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« Reply #13 on: January 14, 2009, 02:07:03 02:07 »

hi tAhm1D,

Please post the circuit....
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tAhm1D
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« Reply #14 on: January 14, 2009, 05:59:04 17:59 »

hi tAhm1D,

Please post the circuit....

Hi free,

I have made the circuit for you. Hope this will fulfill your requirement. This circuit is made for currents around 200mA, but if you remove R9, R10, R11, Q5, Q6 and replace fuse with appropriate amperage, you can use this circuit to upto 24v, 5-10A max with appropriate heat sink arrangement.

« Last Edit: January 14, 2009, 07:56:46 19:56 by tAhm1D » Logged
tAhm1D
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« Reply #15 on: January 14, 2009, 06:03:43 18:03 »

Hi Junaid,

For a working H-bridge circuit (I have posted it today), you can find it here:

http://www.sonsivri.com/forum/index.php?topic=15212.new#new
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caveman508
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« Reply #16 on: January 14, 2009, 09:24:36 21:24 »

This circuit should work, but be aware that during current limit, the two lower FETs (Q2 & Q4) will be forced into the linear region and begin to dissipate a fair amount of heat.  Make sure they are properly mounted to a heat sink that is capable of dissipating 10 or more watts.
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tAhm1D
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« Reply #17 on: January 14, 2009, 10:22:57 22:22 »

This circuit should work, but be aware that during current limit, the two lower FETs (Q2 & Q4) will be forced into the linear region and begin to dissipate a fair amount of heat.  Make sure they are properly mounted to a heat sink that is capable of dissipating 10 or more watts.

Hi caveman508,
If you look at the Circuit, you will find that all the Fets are always in Linear Region as the Circuit itself is Linear Type and the Frequency is 50 HZ. If you look at the Oscillating IC 4047, you can find that with Variable Resistor RV1 and Capacitor C3, it is producing 100 Hz and supplying to pin 10 and 11  opposite phased 50HZ to drive the Mosfets.

The Fets will handle max 5-8 watt load and hence for irf z44 this is very low amount of load and even then it is wise always to use heat sink with Mosfets.

Whenever load exceeds 200 mili amp, the transistors Q5 and Q6 will make the circuit off.
Very simple circuit but one has to understand clearly. I understand your concern and assure you that your concern has been addressed properly in the circuit.
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« Reply #18 on: January 14, 2009, 11:24:39 23:24 »

hi caveman508 and tAhm1D,

Your posts are very helpful to me, I will try the circuit.
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ajmain
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« Reply #19 on: January 18, 2009, 02:23:22 14:23 »

Hi,
The sense is not really essential. It can be left out as irfz44 is a powerful mosfet and can handle currents of >200mA if necessary and the input fuse will suffice.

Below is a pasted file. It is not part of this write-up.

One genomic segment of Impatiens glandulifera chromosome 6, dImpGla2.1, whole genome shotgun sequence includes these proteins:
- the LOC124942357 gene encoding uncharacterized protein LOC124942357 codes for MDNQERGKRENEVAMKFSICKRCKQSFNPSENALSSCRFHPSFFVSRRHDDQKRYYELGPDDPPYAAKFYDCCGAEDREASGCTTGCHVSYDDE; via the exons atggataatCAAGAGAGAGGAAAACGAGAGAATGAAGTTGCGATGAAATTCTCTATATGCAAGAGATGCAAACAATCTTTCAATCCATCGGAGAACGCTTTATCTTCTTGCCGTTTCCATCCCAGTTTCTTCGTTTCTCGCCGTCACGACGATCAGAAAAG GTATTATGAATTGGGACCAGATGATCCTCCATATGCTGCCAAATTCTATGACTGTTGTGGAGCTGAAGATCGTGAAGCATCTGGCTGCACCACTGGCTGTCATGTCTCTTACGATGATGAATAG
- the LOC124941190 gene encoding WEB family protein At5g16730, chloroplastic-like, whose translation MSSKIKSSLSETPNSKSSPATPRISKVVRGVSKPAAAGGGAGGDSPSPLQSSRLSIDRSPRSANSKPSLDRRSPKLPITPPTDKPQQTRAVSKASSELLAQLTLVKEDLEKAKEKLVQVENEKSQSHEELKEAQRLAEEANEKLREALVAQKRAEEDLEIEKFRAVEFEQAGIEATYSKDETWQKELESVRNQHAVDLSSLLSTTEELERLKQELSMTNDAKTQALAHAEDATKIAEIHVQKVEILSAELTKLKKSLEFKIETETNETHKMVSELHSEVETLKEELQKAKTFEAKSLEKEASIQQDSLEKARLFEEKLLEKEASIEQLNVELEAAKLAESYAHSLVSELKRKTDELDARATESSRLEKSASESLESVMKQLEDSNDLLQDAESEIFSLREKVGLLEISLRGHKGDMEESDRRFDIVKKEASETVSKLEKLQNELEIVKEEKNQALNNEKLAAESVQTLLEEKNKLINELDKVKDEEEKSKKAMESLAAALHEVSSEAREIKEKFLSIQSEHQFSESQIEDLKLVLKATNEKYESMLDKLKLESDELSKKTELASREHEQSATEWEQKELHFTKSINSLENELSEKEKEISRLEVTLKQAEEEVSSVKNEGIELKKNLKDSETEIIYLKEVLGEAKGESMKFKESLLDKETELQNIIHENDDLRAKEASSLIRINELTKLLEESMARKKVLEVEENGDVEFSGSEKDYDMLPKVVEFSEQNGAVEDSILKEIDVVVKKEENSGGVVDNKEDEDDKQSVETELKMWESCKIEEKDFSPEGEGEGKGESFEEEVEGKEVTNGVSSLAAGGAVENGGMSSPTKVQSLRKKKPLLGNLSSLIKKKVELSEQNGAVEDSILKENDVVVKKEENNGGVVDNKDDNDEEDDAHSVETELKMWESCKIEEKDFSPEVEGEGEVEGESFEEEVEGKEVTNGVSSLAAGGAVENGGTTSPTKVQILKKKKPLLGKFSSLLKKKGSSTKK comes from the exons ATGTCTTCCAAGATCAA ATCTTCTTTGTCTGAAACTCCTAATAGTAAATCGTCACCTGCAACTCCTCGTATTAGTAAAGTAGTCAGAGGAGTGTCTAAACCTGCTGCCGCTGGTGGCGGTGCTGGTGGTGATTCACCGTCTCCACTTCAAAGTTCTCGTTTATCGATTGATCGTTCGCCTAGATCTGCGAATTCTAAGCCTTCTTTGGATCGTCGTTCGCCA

But if your requirement is a necessary precise and limited 200mA, then the circuit is fine.

Just a question to caveman508, why would the mosfets be heated? Aren't they going to be turned off?
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caveman508
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« Reply #20 on: January 18, 2009, 05:42:05 17:42 »

This circuit will limit the current by dragging down on the gates of the lower FETs, not turning them off, but rather in that tricky area called the "linear" region.  Normally, in an H bridge, the FETs are biased such that they are saturated ON or totally OFF.  When a FET is driven into saturation, the only drop it has in voltage from Drain to Source is the rated specification called Rds-on that is the Resistance Drain to Source when ON, which can be in the 10's of milli-ohms easily.

So, in the case of current limit, and supposing that the top FET is fully on, the current limit is being done by the lower FET.  the power dissipated by the lower FET will be 24V * 200mA = 4.8 Watts.

I am not an analog engineer, so I could be wrong, but that is what I see.

Maybe Tahmid can better explain the biasing during both normal mode and during current limit.

Hope that helps,

Caveman
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tAhm1D
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« Reply #21 on: January 18, 2009, 08:44:01 20:44 »

Hi,
Heat dissipation of 4.8 watts is no problem for all the fets as each irfz44N can withstand unto 140watts. Yes, even the sense Transistors are not required for 200mA current,which is very less in comparison with the capability of the H Bridge Circuit. However, it is provided to show a precise circuit.
This is a low power linear circuit, so much calculation is not required. For High Frequency, High Powered circuit, lot of parameters should have to be calculated. Since my good friend caveman508 has touched regarding structural linear region of Mosfets, I would say something regarding that in brief. Mosfets fall in the structural linear state when the Drain voltage becomes less than the gate voltage and then Drain to Source Channel becomes very narrow and every possibility that the Mosfets become hot and get damaged as it fail to dissipate the internal heat created in access of Rds On. Here, the case in not like that as assumed by caveman508. Here, with access load, the gates of the lower fets will be off and hence circuit will be off till the required condition prevails.
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caveman508
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« Reply #22 on: January 18, 2009, 09:41:58 21:41 »

I will leave the rest of this discussion to all of you.

Best wishes,

Caveman
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sohel
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« Reply #23 on: January 18, 2009, 11:33:02 23:33 »

((caveman = digital) anding (tahmid = analog)) % yesno

Posted on: January 18, 2009, 10:47:19 22:47 - Automerged

please cotinue. it will answer a lot of quary.
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sohel
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« Reply #24 on: January 19, 2009, 03:57:47 03:57 »

A transistor drive pulse of less then 12v could result in excessive heating which occurs when the transistor being driven are operating in the linear mode of operation. which by the physical transistor construction, happens to be the most resistive regions of operation.,  by the way could u please upload another design for H-BRIDGE and Full-BRIDGE ?  SORRY IF I AM WRITEEN WRONG. NEED TO SLEEP.